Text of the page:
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i think we need to count our blessings. even if every new partner added is a worse value then Malaysian airlines, i think we should be happy that they aren’t devaluing the charts they already had.

in other words they don’t become less valuable for adding options at poor value.


Math police here.

You said “In business, Alaska is 230%-300% more expensive than AA.“. It actually means the price on AS is 3.3 to 4 times that on AA, which is not true from the values.

From the content, the business class redemption prices on AS are 230% to 300% as high as those on AA. You may say “Alaska is 130%-200% more expensive than AA”, or “Alaska is 230%-300% as expensive as AA”.

If you are confused, think about the difference in the meanings of “X is 10% more expensive than Y” and “X is 10% as expensive as Y”.

Last edited 1 year ago by Sam
Dave Hanson

Thanks Tim,

I appreciate your calling out alarming developments in what has historically been an unusually customer-friendly program.

My guess is that Alaska felt pressure to deliver on the promise of greater flexibility that they billed a OW alliance as offering. So, when they weren’t able to negotiate great terms with new partners, they just took what they could get. But it’s a mistake to compromise their value proposition on the altar of flexibility.

(Not sure if AS fans are trying to spike this useful piece? My 5 star rating just now bumped it from a 1.3 to a 1.9–can’t recall a lower rating here.)


Perhaps the rating system is ambiguous. I gave this post five stars because it contains interesting news and is well written. Others may give it fewer stars because they are rating the news itself (i.e., Malaysia redemptions are crappy).


I have been trying to use my Alaska Airlines miles for travel in 2022 to 2023. Am having trouble finding any good redemptions. Contrasted with Aadvantage miles, where I have burned all my miles on great redemptions. Frankly, I no longer value Alaska miles as better than Aadvantage miles.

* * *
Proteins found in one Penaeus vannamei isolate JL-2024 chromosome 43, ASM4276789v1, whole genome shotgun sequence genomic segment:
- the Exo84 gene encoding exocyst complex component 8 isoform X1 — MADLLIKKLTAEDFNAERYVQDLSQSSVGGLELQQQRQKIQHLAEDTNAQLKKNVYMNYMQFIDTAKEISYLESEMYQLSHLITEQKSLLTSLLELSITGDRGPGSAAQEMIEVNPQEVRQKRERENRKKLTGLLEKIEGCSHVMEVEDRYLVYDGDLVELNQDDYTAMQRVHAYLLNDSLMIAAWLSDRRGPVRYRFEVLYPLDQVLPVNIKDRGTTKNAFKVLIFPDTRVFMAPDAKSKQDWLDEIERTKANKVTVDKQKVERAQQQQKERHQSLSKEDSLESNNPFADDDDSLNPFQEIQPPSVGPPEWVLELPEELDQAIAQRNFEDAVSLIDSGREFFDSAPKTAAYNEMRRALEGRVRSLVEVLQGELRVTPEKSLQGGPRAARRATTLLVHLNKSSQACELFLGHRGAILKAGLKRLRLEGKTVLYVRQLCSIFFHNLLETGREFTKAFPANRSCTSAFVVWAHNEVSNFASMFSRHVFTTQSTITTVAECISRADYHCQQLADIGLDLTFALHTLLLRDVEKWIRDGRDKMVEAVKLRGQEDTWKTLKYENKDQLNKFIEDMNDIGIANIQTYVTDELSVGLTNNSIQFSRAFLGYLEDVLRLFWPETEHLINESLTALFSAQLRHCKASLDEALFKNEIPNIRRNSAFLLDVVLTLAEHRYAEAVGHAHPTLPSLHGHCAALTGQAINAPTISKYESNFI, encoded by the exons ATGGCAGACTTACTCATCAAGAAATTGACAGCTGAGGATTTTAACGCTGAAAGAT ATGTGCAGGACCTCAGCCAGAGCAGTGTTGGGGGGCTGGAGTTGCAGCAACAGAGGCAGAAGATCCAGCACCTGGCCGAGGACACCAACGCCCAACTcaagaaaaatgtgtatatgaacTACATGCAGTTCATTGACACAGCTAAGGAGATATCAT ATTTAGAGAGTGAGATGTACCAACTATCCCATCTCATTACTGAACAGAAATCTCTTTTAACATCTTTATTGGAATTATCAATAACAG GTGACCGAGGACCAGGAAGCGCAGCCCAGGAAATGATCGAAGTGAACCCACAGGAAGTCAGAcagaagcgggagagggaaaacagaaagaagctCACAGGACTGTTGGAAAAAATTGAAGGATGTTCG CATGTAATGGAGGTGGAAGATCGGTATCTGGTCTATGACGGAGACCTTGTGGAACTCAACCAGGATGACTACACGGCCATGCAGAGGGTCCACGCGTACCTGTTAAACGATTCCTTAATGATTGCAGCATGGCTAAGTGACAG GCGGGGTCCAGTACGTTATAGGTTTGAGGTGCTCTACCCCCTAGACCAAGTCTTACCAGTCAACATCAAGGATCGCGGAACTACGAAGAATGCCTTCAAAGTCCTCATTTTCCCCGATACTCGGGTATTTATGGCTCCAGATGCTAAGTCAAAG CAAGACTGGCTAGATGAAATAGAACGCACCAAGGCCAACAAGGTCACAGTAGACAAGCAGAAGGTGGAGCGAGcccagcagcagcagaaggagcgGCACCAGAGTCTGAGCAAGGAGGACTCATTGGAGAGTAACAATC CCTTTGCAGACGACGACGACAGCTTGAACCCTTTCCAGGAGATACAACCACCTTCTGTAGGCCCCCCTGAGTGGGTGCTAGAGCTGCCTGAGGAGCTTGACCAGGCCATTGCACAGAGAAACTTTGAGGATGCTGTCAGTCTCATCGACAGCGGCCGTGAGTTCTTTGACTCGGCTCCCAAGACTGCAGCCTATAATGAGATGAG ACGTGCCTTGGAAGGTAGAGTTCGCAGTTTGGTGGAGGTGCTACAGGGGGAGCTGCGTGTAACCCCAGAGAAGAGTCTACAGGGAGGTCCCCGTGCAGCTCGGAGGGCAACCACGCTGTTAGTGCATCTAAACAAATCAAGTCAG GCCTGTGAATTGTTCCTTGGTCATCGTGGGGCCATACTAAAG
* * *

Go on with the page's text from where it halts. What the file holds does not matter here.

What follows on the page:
While things are looking worse, there are still some decent redemptions. If you’re looking at Europe, Aer Lingus has business class space available at times and AA works fine for economy. For Asia, JAL offers a fair bit of business class space and Korean is an option as well. One caveat: for Korean, Alaska always prices as round trip so the price is the same ow or rt.


It is true that the value of points redemptions depend a lot on where you are and where you are going.   Recently, I found Aadvantage to be very useful for one way business class/first class flights SFO-CAI, CAI-FCO, MIA-SFO, and SFO-SCL.   On the other hand, the only decent Alaska redemption I found was for YVR-SFO.  If I was traveling to Asia, I know I could get good value out of Alaska . . . but am not flying to or from Asia in near future.


Another well written piece. I’m trying to reconcile Alaska’s good-to-great value/terrible-to-striving-for-worst-in-the-world value contrast. Obviously, the awful stuff has been recent while the good stuff is legacy but why is Alaska doing this? Alaska has traditionally had two strengths: very loyal customers and an immensely strong loyalty program. It doesn’t seem to require too much imagination to see the connection. Why would they intentionally destroy their strongest advantage?


Frequent Miler and other bloggers have been talking about an impending Aadvantage devaluation for many months now. Surprisingly, it hasn’t happened yet, at least when looking at the “web special” award redemptions that are available on many routes. Fingers crossed.